Ep. 389: What’s Up with Florida Catholic Schools

September 26, 2023

In this edition of EdChoice Chats, host Mike McShane talks with Ron Matus, director of research and special projects for Step Up For Students, and Lauren May, director of advocacy for Step Up For Students.

Matus and May have a new paper called “Why Catholic Schools in Florida are Growing: Five Things You Need to Know.” We dive into this paper and the five things we need to know!

Mike McShane: Hello and welcome back to another edition of EdChoice Chats. This is Mike McShane, Director of National Research at EdChoice, and this is part of my series, What’s Up with Mike McShane, where I talk to interesting people in the education space to learn what’s up about a particular topic, a place, a school, a bit of research. And I am joined by two wonderful people today, friends of the program, friends of the organization, Ron Matus and Lauren May.

Ron is the director of research and special projects for Step Up For Students down in Florida. And Lauren is the director of advocacy for Step Up For Students, and they have a new paper out called Why Catholic Schools in Florida are Growing: Five Things You Need to Know. So they’re going to help me today answer the question, what’s up with Catholic schools in Florida? So it’s one of those things, you have a paper whose title is Five Things You Need to Know, and I think was it Anton Chekhov, the writer who says, “If you hang a gun on the wall in the beginning of your story, if it hasn’t fired by the second act, you failed.” So you can’t leave something hanging out there. So when you say there’s five things that people need to know, it’s hanging out there. So I’m curious, what are the five things that people need to know about Catholic schools in Florida?

Lauren May: So Mike, the five things you need to know about Catholic schools in Florida are that we’re seeing amazing growth and compared to other states across the nation, especially other big states, so the 10 biggest states with Catholic school enrollment, Florida is actually the only one of those 10 that’s seen growth in their enrollment numbers over the past 10 years. So that’s pretty significant. We’re also seeing a lot of diversity and that’s personally my favorite part of the paper because it really shows in our Catholic schools, actually one of the most amazing pieces of the paper to me, is that our Catholic schools in Florida are now a tick more diverse than our public schools, and we also are serving many, many more students with special needs. And so I think that’s a really innovative thing we’re seeing here in Florida.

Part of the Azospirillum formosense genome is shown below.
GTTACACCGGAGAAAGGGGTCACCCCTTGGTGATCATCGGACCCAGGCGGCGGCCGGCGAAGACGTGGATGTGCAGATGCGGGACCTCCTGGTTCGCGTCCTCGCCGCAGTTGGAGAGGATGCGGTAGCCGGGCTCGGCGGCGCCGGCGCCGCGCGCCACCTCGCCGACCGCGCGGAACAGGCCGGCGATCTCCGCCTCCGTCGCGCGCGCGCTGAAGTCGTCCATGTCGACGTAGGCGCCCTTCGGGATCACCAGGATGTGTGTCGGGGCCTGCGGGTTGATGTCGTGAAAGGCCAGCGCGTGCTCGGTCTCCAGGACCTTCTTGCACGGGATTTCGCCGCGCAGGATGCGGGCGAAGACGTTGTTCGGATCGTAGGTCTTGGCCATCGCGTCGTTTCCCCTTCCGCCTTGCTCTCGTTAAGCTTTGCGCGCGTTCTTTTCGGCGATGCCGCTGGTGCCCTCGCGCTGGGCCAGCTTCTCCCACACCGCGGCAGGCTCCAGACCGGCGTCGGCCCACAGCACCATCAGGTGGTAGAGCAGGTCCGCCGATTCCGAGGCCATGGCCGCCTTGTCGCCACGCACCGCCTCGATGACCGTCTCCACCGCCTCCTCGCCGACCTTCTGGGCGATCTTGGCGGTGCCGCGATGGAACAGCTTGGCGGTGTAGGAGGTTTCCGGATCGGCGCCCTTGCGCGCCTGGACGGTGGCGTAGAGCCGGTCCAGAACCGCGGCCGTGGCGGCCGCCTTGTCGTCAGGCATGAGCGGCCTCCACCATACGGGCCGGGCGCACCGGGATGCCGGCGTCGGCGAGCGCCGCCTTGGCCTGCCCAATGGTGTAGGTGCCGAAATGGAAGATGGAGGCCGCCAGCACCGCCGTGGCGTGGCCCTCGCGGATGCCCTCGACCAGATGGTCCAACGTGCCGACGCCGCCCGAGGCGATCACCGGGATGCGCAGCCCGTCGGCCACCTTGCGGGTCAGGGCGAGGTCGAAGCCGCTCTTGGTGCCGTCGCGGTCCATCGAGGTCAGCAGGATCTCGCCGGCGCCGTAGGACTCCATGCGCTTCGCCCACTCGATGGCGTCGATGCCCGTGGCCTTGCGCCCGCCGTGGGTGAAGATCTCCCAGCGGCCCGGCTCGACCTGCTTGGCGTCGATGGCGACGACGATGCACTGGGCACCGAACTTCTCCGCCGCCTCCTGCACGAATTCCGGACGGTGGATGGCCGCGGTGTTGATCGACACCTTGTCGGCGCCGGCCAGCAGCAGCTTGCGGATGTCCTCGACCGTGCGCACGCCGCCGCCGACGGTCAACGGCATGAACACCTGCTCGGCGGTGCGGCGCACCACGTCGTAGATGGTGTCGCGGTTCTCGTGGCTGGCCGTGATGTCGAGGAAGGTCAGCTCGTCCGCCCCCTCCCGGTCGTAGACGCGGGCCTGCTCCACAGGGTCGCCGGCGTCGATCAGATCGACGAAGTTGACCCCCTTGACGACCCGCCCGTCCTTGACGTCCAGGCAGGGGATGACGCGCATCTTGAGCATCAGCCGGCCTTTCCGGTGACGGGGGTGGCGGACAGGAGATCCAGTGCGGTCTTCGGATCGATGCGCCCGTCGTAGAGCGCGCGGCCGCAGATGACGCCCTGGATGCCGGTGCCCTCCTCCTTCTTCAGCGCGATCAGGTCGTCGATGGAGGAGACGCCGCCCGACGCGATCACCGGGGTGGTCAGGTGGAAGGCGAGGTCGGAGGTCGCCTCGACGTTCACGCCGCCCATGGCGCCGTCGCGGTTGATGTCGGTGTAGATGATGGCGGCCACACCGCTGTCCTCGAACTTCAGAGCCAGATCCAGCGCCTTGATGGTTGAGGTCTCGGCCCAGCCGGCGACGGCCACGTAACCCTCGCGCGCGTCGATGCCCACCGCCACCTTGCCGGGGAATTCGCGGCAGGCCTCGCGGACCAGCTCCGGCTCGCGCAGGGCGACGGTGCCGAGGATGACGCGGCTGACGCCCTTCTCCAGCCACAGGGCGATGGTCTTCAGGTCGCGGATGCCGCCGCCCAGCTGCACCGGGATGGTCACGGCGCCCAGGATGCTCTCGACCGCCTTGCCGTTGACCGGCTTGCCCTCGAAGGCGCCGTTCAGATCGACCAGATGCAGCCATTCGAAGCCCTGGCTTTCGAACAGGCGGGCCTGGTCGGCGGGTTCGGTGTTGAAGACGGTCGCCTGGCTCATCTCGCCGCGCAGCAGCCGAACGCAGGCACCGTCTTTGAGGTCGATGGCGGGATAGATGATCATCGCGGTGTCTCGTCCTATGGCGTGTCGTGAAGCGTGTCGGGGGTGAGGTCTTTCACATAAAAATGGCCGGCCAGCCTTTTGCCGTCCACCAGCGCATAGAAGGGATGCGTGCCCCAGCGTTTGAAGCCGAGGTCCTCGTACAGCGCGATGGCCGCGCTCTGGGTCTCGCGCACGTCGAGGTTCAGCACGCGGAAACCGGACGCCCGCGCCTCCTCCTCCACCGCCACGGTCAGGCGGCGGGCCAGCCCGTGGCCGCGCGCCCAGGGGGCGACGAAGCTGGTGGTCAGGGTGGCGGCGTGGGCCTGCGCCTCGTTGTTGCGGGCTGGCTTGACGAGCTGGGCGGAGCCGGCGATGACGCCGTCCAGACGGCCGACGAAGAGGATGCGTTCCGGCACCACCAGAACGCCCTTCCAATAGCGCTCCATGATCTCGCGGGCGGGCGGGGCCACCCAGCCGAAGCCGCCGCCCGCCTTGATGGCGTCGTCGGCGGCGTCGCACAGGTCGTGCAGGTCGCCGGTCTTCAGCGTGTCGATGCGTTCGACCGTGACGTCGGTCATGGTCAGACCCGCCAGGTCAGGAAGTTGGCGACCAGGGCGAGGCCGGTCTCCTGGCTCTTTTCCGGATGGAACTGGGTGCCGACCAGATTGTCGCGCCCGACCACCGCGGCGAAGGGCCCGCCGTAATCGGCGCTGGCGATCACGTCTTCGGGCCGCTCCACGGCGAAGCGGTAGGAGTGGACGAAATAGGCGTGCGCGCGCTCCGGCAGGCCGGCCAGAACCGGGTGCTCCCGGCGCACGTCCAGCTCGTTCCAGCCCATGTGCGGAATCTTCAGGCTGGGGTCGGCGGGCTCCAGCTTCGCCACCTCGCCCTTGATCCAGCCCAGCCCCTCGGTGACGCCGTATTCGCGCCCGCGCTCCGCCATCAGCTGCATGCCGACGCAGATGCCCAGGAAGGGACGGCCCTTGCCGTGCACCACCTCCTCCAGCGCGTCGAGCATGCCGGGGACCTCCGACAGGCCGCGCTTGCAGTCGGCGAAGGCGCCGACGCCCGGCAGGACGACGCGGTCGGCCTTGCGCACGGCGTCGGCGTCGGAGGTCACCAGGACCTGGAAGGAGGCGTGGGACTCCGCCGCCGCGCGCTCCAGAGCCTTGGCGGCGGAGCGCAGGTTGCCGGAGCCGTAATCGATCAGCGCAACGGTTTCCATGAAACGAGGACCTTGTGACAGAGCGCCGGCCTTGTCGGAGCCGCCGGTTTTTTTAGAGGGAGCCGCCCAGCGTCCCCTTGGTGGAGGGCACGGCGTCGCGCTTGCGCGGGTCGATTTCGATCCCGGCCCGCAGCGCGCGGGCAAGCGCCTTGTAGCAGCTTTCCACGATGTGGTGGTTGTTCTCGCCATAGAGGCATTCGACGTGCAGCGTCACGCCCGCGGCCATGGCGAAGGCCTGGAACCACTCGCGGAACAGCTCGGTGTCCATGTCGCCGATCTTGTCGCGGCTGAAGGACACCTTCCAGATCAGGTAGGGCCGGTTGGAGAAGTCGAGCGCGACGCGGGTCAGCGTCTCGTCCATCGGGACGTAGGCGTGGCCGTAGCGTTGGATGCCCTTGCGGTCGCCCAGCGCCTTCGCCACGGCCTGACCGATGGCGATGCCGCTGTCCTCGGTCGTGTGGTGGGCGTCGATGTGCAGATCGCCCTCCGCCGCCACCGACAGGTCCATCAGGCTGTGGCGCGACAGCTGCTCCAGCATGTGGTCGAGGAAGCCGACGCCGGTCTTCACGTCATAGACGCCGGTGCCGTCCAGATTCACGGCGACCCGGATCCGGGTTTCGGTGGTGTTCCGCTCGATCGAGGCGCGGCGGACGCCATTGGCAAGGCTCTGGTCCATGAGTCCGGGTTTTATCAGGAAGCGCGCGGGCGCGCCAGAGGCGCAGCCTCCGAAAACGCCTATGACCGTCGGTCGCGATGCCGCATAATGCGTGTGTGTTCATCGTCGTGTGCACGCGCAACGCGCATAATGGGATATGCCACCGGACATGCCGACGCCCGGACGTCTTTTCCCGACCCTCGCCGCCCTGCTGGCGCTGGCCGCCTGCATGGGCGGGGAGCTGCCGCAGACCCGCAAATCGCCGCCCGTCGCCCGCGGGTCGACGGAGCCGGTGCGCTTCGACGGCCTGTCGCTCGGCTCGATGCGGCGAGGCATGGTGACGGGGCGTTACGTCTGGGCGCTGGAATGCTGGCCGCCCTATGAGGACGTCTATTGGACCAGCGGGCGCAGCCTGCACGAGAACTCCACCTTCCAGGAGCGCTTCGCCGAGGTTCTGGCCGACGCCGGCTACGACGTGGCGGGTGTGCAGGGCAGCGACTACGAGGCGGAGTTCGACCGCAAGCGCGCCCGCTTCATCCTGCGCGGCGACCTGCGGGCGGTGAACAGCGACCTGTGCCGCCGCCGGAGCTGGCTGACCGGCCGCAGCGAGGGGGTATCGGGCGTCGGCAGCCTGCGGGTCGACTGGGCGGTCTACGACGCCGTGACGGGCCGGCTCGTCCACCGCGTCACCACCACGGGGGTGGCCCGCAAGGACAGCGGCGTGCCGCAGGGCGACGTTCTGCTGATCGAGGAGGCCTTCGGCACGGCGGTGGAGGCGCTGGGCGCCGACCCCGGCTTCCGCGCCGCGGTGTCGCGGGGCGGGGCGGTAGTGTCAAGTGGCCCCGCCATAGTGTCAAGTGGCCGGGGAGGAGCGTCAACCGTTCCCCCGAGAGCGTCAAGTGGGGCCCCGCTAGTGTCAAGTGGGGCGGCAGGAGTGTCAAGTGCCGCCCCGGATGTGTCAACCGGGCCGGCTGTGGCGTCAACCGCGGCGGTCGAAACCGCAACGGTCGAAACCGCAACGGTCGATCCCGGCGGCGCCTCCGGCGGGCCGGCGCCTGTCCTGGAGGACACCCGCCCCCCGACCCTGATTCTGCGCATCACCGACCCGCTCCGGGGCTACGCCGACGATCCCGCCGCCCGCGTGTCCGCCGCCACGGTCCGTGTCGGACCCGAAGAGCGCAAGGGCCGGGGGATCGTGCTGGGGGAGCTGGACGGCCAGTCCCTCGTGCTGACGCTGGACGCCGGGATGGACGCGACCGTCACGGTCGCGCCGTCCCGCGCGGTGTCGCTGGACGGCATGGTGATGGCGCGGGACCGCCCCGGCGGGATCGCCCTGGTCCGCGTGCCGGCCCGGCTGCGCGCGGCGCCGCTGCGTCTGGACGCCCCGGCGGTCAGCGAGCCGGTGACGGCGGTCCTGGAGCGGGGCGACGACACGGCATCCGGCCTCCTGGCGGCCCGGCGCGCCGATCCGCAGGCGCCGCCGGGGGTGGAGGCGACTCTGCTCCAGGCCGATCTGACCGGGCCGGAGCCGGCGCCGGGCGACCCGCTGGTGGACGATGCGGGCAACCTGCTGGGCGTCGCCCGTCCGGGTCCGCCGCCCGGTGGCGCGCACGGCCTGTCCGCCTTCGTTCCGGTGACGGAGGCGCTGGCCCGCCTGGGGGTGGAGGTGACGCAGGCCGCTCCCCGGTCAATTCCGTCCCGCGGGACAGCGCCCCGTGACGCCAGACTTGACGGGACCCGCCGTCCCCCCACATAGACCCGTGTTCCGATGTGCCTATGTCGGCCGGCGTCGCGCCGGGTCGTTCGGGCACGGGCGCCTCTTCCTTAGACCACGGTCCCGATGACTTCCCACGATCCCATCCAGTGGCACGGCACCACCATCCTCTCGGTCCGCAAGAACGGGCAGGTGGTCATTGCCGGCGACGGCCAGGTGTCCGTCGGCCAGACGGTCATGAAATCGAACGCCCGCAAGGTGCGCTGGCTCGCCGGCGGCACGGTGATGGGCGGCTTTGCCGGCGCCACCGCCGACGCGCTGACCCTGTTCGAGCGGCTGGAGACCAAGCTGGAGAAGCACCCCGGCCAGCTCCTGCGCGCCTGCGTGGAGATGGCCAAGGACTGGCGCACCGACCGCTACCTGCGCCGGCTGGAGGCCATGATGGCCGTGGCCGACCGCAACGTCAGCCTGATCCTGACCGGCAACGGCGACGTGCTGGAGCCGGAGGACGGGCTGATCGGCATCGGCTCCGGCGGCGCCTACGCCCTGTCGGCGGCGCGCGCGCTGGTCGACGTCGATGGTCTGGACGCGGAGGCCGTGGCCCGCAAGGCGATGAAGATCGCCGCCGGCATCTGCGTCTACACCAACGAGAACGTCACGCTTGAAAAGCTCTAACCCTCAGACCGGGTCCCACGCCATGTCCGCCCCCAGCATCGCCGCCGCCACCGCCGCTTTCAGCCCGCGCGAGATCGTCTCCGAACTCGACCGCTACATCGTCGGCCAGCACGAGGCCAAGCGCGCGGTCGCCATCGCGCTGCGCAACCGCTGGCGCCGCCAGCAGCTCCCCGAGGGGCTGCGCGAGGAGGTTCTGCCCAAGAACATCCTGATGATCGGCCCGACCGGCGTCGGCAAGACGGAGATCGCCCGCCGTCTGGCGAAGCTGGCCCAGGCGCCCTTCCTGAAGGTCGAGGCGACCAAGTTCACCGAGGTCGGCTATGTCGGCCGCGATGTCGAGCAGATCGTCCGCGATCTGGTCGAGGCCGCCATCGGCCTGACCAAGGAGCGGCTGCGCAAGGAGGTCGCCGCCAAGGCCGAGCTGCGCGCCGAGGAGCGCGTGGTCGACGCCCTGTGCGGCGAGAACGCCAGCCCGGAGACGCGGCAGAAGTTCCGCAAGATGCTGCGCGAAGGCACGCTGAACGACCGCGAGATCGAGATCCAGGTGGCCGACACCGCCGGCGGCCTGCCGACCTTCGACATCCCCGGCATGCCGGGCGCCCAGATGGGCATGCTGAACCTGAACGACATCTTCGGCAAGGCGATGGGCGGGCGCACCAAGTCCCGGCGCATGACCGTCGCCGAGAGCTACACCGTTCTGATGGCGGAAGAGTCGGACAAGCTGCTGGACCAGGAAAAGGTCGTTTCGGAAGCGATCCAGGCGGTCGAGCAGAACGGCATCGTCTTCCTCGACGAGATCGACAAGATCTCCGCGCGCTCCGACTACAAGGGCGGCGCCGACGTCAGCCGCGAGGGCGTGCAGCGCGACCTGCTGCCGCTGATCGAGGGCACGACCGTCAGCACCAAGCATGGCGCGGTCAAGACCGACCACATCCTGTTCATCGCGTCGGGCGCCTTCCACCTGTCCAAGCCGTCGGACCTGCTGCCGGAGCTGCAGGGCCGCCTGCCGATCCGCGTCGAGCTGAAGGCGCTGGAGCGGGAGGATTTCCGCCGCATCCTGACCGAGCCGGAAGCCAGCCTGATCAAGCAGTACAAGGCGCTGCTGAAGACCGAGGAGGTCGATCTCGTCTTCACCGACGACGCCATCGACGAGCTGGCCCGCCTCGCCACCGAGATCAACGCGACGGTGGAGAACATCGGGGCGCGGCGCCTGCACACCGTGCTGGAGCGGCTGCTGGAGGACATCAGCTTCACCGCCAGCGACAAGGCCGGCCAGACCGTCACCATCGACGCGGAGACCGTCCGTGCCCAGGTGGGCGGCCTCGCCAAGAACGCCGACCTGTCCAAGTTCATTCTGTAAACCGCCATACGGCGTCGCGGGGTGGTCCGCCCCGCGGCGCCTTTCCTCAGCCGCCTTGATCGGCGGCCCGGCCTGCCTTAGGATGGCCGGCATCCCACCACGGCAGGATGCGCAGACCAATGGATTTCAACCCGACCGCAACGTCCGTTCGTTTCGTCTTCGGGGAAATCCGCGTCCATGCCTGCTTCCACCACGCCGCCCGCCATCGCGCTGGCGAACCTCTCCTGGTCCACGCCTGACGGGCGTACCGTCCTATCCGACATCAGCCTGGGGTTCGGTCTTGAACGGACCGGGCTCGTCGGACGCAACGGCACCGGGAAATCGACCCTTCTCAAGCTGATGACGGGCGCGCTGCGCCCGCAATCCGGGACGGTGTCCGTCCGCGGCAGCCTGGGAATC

The third thing you need to know is that we have choice. So we have wonderful choice programs here in Florida and they’re continuing to grow. I’m sure we’ll talk today about how we really have exploded with the amount of choice here in Florida as of July one. The fourth thing you need to know is that there’s competition. In Florida, we have one of the most robust school choice systems in the nation. We have charter schools, we have amazing magnet schools, we have amazing IB programs, and we have Catholic schools and then we have over 2000 private schools across the state for families to choose from. So with all of that choice becomes competition. And so that’s an important piece to know.